But then today I was sent a story from the BBC by my friend Linda from the Crux (LGBT etc Christian) email list that I've been on for so many years now almost since it started back in the mid/late 90s.
Students 'do not know the Bible'
The Poet Laureate says it is becoming increasingly difficult to teach English Literature because students do not know the Bible or classical mythology.
Andrew Motion told BBC Radio 4's Today programme the lack of knowledge made it "difficult to even get beyond go" when teaching some of his recent students.
John Mullan, professor of English at University College London, said it was up to academics to solve the problem.
Mullan goes on to say:
"I've always been concerned about the levels of not-knowing since I started teaching, but quite recently I had a very bad experience of trying to teach some of my, in other respects, extremely good students about Paradise Lost.
"They knew so little about the context in which the poem was written and about the references that the poem itself makes that it was very difficult even to get beyond go in talking about it."
What's been done at Mullan's university is the introduction of a module in the English Literature course through which students are brought up to speed with the classical texts. I think that's a great idea although I'd like to see something like that in schools too, get kids reading the biblical stories together with classical Greek and Roman mythology. I have a friend teaching sessionally at Bond Uni a course on bible and literature. I'd love to see courses on Bible and Film, Bible and Art, Bible and Sci Fi the possibilities are many. But I also rather like the idea of teaching Bible together with classical mythology, maybe at university level, expand out into Egyptian, Levantine, Mesopotamian and Persian mythology to boot.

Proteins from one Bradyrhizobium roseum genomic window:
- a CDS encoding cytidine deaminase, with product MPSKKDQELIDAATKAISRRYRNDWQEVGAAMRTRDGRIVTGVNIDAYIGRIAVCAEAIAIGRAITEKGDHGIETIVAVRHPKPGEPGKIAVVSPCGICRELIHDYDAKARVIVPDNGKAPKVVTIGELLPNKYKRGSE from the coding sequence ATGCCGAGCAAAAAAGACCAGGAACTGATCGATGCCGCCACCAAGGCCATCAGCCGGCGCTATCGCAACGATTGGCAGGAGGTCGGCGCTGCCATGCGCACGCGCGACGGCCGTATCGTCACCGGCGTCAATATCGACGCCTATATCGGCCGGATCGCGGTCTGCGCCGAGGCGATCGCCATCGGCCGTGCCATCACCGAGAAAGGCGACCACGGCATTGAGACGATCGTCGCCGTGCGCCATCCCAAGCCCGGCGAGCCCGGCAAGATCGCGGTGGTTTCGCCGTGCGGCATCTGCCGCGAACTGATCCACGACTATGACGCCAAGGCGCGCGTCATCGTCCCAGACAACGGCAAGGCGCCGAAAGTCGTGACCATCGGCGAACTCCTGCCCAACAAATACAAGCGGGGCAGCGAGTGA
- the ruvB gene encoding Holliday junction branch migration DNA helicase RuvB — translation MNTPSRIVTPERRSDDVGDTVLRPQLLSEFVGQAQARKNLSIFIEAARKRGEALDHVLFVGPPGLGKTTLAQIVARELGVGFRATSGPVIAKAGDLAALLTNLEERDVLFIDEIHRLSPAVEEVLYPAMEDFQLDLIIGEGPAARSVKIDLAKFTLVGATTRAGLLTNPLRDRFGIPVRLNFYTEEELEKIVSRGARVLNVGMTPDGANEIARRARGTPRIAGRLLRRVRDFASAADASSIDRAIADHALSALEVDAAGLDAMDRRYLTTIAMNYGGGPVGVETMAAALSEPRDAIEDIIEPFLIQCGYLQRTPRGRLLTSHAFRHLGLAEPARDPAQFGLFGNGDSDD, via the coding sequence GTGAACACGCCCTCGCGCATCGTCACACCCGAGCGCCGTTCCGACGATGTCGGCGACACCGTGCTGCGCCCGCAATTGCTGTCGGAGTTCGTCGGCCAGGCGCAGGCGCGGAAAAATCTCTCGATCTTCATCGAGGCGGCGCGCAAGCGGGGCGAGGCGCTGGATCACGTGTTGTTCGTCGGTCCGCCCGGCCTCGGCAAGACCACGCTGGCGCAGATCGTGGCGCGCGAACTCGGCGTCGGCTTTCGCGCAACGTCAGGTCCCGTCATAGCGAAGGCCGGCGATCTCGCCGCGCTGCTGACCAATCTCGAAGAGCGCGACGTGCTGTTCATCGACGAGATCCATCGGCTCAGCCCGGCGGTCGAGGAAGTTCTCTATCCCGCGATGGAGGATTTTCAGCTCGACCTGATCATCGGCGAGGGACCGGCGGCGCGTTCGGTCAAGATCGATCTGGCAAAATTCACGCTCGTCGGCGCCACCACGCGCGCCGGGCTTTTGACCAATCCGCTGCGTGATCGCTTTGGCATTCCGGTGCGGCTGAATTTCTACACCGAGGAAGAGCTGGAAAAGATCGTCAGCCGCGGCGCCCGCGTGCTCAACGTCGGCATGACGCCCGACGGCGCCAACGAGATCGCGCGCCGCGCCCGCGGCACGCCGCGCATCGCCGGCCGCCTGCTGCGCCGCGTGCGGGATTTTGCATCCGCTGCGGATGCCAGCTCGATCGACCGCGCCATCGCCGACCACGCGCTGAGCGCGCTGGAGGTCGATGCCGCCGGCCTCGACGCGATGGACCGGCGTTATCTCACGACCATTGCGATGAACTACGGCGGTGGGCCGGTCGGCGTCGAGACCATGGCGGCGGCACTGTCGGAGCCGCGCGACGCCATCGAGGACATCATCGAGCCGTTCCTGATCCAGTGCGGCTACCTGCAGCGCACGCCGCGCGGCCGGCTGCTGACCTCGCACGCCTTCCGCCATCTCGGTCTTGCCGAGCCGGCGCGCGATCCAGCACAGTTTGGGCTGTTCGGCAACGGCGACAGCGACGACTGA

Biblical studies should be liberated from the confines of Religious and Theological Studies (although I think there is defintely a place for both disciplines in modern universities, and maybe even moreso in postmodern universities. But the impact of the biblical literature goes much further than a theological dimension, it's social, cultural, artistic even linguistic. I also like the idea of reading biblical litgerature beside the mythology of its matrix in the ancient Mediterranean world. Of course understanding anything of Engish or other European culture without knowing something of classical mythology does as the Poet Laureate says make it "difficult to even get beyond go". I have a great love of Russian poetry and many of the great poets such as Osip Mandelstam pepper their work with references to Homer and Greek mythology, as well as the biblical literature. As the Poet Laureate says: "these stories achieve archetypal status because they tell us recurring truths about human nature that is a pleasure and an important thing in and of itself."
So lets have Bible taught in English Lit, in European Lit, in philosophy, in Gender Studies, in Peace and Conflict Studies, in History, in Queer Studies, in Cultural Studies, throughout the Humanities and beyond.